Kuala Lumpur—First they came for his son, and now they’re coming for former Prime Minister Datuk Seri Najib Razak’s daughter. Earlier this month state news agency Bernama reported that the ex PM’s son, 36-year-old Datuk Mohd Nazifuddin Mohd Najib, owes the government more than RM37.6 million (S$52 million) in unpaid taxes from 2011 to 2017.
And now, it seems as though it’s the daughter’s turn. The country’s Inland Revenue Board (IRB) is seeking RM10.3 million (S$3.4 million) from Nooryana Najwa Najib in unpaid income taxes.
Bernama reported that the IRB filed a claim against the 31-year-old Ms Nooryana, who is the former Prime Minister’s youngest child, on July 24 at the Shah Alam High Court. The period of Ms Nooryana’s undeclared taxes is the same as her brother’s, 2011 to 2017.
The IRB has also filed a claim against the former Prime Minister himself, who, for the same period of 2011 to 2017, is said to have RM1.69 billion (S$ 558 million) in unpaid taxes.
The IRB’s filing against Ms Nooryana is scheduled for case management on Sept 12.
Ms Nooryana is married to the nephew of former Kazakhstani President, Nursultan Kessikbayev. She responded to the filing from the IRB in a Facebook post, writing, “The government is hell-bent on going against my entire family.”
Ms Nooryana claims that her income comes from her husband’s family and that she has already submitted documents that back these claims.
“Since last year when they started auditing me, I had long ago submitted all the proof including detailed bank transfer documents that shows most of these so-called income from abroad were transfers from my husband’s family.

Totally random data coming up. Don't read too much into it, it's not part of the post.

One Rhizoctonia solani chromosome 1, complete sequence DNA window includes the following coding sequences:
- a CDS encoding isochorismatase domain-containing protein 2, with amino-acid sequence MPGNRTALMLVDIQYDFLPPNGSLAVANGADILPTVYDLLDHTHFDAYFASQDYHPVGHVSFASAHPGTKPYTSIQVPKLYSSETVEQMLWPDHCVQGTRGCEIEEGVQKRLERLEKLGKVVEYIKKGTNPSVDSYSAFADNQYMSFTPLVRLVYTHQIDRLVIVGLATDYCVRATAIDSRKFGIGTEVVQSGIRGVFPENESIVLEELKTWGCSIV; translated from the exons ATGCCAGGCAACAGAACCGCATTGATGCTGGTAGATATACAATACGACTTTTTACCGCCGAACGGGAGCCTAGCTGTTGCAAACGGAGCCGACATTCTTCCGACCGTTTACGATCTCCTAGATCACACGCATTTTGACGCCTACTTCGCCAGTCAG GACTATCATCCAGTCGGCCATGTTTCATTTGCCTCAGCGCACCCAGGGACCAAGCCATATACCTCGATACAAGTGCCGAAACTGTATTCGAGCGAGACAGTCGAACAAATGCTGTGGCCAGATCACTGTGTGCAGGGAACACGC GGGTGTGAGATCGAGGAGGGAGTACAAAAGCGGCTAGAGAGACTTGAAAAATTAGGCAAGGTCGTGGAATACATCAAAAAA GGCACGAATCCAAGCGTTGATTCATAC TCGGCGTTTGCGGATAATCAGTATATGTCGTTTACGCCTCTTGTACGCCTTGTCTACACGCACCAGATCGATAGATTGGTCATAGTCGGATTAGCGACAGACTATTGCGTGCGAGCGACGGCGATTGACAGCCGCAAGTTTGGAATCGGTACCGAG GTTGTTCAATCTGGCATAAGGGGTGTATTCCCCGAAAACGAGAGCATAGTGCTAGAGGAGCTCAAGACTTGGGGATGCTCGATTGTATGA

I also furnished proof showing that my in-laws purchased a home directly using their funds from abroad.
My husband’s family then listed me as joint-owner of the home.
Somehow, this act of listing me as joint owner with my husband is now considered by the government as my “income”!
And this forms the bulk of these “tax due” even though the payment for the house did not even go through me.
Although I do not want to say this, but I have to so that the people understand my situation.
My husband and his family have been independently wealthy long before we met and even before my mother-in-law was married to one of Kazakhstan’s richest tycoon for ten years.
In any case, even if you consider payments from husband to wife as income, these transfers are from abroad and should not be taxed.
A smaller portion of these so-called income are also wang hantaran as well as gifts from family and friends.
At the age of 30 now and having spent many years studying and briefly working overseas, I have never operated any business in Malaysia and have never bid for nor received any government contracts of any sort.
And I have never had thought that my husband putting me as joint owner of the house and money that my husband gives me for household expenses can be considered income.
Just like in the case of my father and siblings who have been similarly hit on ridiculous basis, many who know the details of the case are shocked and speechless at how blatant the government is abusing the laws.
It looks like in the new Malaysia:
1) Husband giving money to wife is now considered income and need to be taxed.
2) Money from foreign sources which has always been exempt from tax is now also taxed.
3) Husband buying a house and putting wife as joint-owner is also now considered as income for the wife and is taxed.
4) Hantaran, engagement and wedding gifts are also considered as income and now must be taxed.
All of these evidence will come out in court one day and the world will know how ridiculous these charges are. Inshallah the truth will prevail. –/TISG